Why did MySpace fail over Facebook? The Science Behind Social Networking.

Photo by Glen Carrie on Unsplash

When Facebook came out, there was another social media website that had about 1 million users. Within the next four years, Facebook overtook these numerous companies and became one of the most influential companies on the planet. The reason why this happened has got some significant business learnings for each of us. For example, you should be happy to build a business if there is already big competition in the market. Myspace and Facebook have been in the same space for a decade.

The difference is based on the fundamental concept of social network and human psychology which is known as the triadic closure property. If there are three people: A, B and C, if A knows B and B knows C then automatically, C will form a connection with A. This makes C more inclined to trust A over someone who has no mutual friends. Myspace’s main drawback was that it did not allow users to use their real names as their usernames.

In 2006, when Facebook opened itself to the public people flocked to create a Facebook account despite having a Myspace account already. This is because Mark Zuckerberg believed in helping people build authentic connections through digital technology. The strategy of using real names turned out to be Facebook’s X factor because of which users started to expand their network to form second and third connections. And this is where the mutual friend feature came in handy. Myspace was a rigid organization that was focused on procedures and protocols.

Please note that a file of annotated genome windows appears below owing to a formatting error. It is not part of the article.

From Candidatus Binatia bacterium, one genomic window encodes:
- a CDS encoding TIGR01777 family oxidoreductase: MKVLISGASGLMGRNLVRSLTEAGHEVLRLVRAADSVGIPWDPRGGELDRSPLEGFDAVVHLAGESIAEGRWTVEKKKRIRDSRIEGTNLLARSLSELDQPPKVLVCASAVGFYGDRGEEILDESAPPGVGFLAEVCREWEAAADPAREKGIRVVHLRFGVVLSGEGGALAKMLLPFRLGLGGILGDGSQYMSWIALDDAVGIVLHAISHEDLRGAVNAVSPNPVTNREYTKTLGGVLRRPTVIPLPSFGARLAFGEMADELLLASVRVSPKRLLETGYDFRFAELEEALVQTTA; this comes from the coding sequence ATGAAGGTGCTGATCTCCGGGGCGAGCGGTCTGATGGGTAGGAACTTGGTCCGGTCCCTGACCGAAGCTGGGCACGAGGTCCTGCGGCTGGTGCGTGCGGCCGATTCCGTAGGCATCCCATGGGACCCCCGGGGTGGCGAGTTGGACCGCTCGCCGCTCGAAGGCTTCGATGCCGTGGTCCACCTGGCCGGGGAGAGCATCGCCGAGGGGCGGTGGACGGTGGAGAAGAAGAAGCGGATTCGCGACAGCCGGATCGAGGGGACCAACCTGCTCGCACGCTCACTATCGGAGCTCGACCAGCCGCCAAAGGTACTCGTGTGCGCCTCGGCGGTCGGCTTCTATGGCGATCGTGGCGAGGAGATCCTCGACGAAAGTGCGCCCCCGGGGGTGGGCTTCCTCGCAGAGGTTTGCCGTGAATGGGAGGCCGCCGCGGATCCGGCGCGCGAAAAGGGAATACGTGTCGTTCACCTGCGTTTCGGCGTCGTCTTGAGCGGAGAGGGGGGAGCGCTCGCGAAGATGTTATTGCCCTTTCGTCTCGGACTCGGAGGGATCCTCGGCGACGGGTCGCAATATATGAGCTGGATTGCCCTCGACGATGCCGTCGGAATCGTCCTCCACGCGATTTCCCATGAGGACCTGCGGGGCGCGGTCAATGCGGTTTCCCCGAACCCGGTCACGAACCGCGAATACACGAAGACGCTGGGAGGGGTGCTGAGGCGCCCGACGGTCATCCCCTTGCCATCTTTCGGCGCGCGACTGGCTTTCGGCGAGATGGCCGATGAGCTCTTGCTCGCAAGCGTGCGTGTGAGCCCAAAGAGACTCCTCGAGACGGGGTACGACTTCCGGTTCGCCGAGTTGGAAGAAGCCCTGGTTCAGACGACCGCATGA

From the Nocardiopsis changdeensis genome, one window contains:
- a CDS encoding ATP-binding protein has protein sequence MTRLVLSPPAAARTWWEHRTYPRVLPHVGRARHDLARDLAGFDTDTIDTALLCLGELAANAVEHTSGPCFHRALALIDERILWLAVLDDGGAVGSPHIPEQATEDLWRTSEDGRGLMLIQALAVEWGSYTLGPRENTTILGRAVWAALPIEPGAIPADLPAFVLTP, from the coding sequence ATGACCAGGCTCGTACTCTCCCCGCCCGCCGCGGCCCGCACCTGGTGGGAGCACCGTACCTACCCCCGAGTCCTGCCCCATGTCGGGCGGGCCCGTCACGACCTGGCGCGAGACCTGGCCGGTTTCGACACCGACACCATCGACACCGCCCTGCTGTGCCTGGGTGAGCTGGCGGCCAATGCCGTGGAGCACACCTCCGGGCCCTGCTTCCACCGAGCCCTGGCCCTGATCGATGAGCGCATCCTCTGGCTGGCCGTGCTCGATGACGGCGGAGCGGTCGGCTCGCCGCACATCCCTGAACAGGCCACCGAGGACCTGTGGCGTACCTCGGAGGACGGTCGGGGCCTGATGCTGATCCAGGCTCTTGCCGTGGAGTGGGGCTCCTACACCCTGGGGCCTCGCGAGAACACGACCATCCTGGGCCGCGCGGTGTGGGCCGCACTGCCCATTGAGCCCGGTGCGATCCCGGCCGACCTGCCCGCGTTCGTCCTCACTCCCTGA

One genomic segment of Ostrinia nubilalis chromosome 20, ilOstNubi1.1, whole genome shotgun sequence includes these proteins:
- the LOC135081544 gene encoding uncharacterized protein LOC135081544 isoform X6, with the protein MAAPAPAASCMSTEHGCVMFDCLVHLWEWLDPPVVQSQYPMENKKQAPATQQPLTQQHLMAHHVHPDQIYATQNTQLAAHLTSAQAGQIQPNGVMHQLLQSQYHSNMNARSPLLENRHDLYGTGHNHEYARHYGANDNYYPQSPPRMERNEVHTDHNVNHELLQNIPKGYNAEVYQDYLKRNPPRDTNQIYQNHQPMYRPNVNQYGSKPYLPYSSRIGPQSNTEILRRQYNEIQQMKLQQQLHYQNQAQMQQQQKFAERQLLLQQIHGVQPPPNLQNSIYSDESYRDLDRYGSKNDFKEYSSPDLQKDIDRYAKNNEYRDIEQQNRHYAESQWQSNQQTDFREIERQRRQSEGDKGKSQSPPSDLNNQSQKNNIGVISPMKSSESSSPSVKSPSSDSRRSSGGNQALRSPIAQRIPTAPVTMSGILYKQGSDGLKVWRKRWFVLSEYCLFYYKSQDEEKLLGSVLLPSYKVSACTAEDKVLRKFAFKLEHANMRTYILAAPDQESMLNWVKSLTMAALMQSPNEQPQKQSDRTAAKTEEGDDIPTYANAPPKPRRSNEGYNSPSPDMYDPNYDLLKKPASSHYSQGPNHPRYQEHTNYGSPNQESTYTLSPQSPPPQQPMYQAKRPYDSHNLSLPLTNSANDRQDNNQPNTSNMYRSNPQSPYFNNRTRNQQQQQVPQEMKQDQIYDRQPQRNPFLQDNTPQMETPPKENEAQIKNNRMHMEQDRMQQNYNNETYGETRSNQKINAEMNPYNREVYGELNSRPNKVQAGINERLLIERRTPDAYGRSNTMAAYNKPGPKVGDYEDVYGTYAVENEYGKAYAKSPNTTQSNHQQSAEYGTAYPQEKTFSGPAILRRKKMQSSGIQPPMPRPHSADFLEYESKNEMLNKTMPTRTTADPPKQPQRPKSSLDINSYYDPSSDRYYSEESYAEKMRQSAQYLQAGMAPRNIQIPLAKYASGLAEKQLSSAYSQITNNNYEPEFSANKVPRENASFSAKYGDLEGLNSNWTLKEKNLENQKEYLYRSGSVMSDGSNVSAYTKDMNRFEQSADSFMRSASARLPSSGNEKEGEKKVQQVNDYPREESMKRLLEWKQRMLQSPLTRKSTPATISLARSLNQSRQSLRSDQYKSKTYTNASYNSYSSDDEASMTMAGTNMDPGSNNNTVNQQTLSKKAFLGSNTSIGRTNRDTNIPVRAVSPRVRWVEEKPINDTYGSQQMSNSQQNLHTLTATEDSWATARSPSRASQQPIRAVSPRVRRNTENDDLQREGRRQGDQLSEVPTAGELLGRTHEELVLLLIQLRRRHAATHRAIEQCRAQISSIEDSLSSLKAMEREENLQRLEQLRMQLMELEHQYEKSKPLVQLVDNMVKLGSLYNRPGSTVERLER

Facebook was obsessively focused on what is right and executed ideas with agility. This became the second reason for the fall of Myspace and the rise of Facebook. The third reason was the idea of third-party integration where Facebook practically transformed from a product to becoming a platform.

So, what are the lessons to be learned from this?

First, entrepreneurs need to kill protocols if they want to make strategic decisions. The day you realize that these protocols are making the execution of ideas tedious is the day you must kill those protocols.

If you’re building a consumer product human-centered design should always be taken into consideration.

If you’re not the first mover in the industry it’s completely fine. If you carefully learn from those mistakes you can save yourself a lot of time, money and effort. And more importantly, merely by learning from these mistakes, you will have the opportunity to race ahead of the game.

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Sujesh

Sujesh

I am an engineer turned digital marketer by profession. I’m passionate about brand building and social media marketing.